JSD Consulting

Resigning Gracefully

You've gone through the interviewing process and received a great offer and the offer of a better opportunity with a better company.

Career changes are tough and anxieties about leaving a comfortable job, friends and location and having to prove yourself again in an unknown opportunity can cloud the best logic.

You analyse and agonise, and accept the offer. Your new team is anxiously waiting for you to arrive.  It’s time to begin the transition from your old job to your new opportunity. 

The resignation process can be stressful and filled with emotion. Especially if your company culture is very team oriented, there is a good chance that you have developed fairly strong relationships with many people in many different parts of the company.

Follow this Process and Resign with Grace

  • Don't resign until you have a formal offer and start date from your new employer
  • Don't second-guess your decision to resign
    Remember that you went through the interview process, the hassle of taking personal time from work, invested time to educate yourself on the company, and perhaps even had many emotional conversations with your family members for a reason. You need to recognise that you would not have let the process come to this point if at anytime you thought that it was not the right thing to do.
  • Be prepared to resign both verbally and by letter
  • Resign verbally to your direct report
    Try not to get emotional. At times this may be difficult, especially if you have a very special relationship with this person. Thank them for the opportunities they have given for you to grow personally and professionally, and give them a well-constructed reason for your resignation. Don't focus on the possible negative reasons for your leaving. Rather be sure to explain the highlights of your new opportunity.
  • If you are a key player on the team, anticipate that your boss may show some degree of frustration
    Remain calm. Recognise that they are acting on the emotion of one of their best people leaving them. You will find that if this is an initial reaction from your employer, they will quickly recognise their attitude and become more relaxed.
  • Prepare your resignation letter
    Keep this letter brief and very formal. See example below. Remove all emotion from the content. Including comments that are based upon emotion may give your employer the ammunition they need to develop a counter-offer. Click here to see more information on the Counter Offer. Your letter should be addressed to your immediate supervisor and a copy should be sent to your Human Resource Department.
  • Continue working to the best of your ability while you work through your notice period
    It will be a difficult time. After all, you are excited about your new position, and probably want to start impacting on your new company. Think about how your enthusiasm for your new position could affect your peers.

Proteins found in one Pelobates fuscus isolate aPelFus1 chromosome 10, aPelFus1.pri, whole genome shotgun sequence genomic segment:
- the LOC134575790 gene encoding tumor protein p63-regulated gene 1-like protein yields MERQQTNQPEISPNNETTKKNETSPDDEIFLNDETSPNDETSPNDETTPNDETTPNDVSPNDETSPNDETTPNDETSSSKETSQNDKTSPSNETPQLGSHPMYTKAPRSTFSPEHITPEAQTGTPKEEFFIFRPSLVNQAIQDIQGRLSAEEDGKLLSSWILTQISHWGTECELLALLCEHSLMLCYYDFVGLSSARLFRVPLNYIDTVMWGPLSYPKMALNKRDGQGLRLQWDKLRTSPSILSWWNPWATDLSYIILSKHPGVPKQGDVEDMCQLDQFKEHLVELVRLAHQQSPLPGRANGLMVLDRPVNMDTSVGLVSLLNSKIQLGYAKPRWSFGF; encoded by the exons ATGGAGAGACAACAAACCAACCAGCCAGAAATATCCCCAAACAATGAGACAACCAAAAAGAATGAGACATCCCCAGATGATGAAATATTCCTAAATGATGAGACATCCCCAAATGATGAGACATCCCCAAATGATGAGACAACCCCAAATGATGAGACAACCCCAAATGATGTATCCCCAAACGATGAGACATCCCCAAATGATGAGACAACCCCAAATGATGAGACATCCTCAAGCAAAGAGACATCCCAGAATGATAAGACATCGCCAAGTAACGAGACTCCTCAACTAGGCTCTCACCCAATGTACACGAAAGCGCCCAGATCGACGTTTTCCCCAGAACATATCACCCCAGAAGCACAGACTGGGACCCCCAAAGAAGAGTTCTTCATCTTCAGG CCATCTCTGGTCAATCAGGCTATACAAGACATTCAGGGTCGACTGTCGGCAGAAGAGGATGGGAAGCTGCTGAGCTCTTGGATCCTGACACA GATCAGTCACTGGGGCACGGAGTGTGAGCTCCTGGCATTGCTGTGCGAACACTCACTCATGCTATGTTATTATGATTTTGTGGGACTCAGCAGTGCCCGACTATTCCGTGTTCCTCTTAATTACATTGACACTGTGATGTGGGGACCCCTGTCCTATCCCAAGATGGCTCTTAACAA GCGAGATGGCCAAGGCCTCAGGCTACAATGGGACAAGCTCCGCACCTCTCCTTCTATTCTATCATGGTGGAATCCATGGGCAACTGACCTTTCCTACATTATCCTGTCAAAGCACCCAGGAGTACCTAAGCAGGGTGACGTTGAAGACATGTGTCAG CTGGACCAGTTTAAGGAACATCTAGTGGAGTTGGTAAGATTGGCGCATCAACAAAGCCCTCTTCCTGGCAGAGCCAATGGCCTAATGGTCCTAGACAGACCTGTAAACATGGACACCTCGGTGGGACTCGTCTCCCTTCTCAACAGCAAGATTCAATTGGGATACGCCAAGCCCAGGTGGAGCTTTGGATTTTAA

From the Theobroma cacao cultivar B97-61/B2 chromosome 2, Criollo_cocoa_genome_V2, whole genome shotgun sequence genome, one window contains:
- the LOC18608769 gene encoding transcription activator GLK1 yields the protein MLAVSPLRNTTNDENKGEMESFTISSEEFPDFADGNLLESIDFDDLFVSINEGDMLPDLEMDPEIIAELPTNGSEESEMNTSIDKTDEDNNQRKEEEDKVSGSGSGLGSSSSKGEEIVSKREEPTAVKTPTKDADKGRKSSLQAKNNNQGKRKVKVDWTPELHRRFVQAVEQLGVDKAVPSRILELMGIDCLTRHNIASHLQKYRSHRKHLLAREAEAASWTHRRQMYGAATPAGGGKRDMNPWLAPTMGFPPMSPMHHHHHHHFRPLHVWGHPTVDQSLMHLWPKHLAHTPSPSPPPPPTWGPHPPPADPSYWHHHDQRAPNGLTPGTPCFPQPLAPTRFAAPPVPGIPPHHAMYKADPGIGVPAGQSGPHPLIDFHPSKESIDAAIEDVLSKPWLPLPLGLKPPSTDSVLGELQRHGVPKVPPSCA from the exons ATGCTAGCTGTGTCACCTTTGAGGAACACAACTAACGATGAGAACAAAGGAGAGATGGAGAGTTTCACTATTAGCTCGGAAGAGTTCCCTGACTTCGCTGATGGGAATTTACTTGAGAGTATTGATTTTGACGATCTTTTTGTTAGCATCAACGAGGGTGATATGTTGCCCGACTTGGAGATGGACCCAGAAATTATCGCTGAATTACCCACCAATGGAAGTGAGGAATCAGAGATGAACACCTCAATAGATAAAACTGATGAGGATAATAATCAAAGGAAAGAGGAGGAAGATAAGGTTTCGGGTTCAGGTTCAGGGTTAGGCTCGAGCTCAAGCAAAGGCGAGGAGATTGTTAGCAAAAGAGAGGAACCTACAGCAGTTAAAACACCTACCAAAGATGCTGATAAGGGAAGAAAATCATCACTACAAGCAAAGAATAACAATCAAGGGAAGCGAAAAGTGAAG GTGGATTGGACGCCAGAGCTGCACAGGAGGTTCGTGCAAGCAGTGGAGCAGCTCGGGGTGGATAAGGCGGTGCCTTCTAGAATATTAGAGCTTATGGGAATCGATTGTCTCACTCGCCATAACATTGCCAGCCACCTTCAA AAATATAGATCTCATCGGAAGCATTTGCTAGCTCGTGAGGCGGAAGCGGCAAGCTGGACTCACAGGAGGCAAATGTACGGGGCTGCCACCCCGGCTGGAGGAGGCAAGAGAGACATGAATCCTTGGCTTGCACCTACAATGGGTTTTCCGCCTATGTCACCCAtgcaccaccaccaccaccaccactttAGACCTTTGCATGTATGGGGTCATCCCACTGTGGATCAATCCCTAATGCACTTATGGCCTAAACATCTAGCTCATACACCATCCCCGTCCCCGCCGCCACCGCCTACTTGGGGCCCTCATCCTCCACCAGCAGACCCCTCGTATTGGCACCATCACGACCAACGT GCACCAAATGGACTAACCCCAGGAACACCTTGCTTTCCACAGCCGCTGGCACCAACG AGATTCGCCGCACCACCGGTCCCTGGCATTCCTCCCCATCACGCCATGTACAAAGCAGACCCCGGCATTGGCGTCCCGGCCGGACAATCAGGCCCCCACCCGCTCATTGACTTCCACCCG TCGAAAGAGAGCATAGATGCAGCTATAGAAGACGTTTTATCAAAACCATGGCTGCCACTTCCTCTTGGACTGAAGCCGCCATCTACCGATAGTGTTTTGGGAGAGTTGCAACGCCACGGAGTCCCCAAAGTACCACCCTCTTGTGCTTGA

• Try to negotiate a quicker release date, base your argument on finishing off your current projects to an agreed timescale
  • If your employer asks you to leave immediately, do not let this be a concern
    Your employer probably recognises some of the possible negative ramifications your resignation may have on the rest of the company.
  • If your company does not have formal exit interviews, ask for one
    An exit interview is a great way for you to exchange valuable information that may help a department or company grow. During the Exit Interview, do not be negative. Rather, point out the opportunities for growth or improvements you feel exist. If you are going to bring up a problem, be sure to offer potential solutions.
  • If you are working with one of our professional recruiters in our office be sure to open up and discuss your personal situation
    Let them know your fears, discomfort, etc. You will find that they probably have dealt with candidates with similar concerns and therefore will be able to help you through the process.

Resignation Letter

No matter what the circumstances are surrounding your resignation, a professional approach is always recommended. Your professional reputation and references depend greatly on the manner in which you depart.

The wording is not ideal for every situation; however, as a general guideline, we suggest following this example while preparing your official letter.

Sample Letter


Dear ______________

Please accept this letter as my formal resignation as (TITLE) for (COMPANY) to become effective as of (DATE). This resignation is final and irrevocable. I have accepted a new position.

I believe this position will offer me more challenges and opportunities for advancement as well as allow me to broaden my own experience and knowledge.

I want to take this opportunity to thank you for your time and efforts in my training and advancement during the past (TIME). The support and concern shown me by you and the rest of the management team has been deeply appreciated.

I leave (COMPANY) with good memories and no animosity or ill will, and wish you and your company continued success. To save potential embarrassment for everyone, no counteroffers will either be entertained or accepted.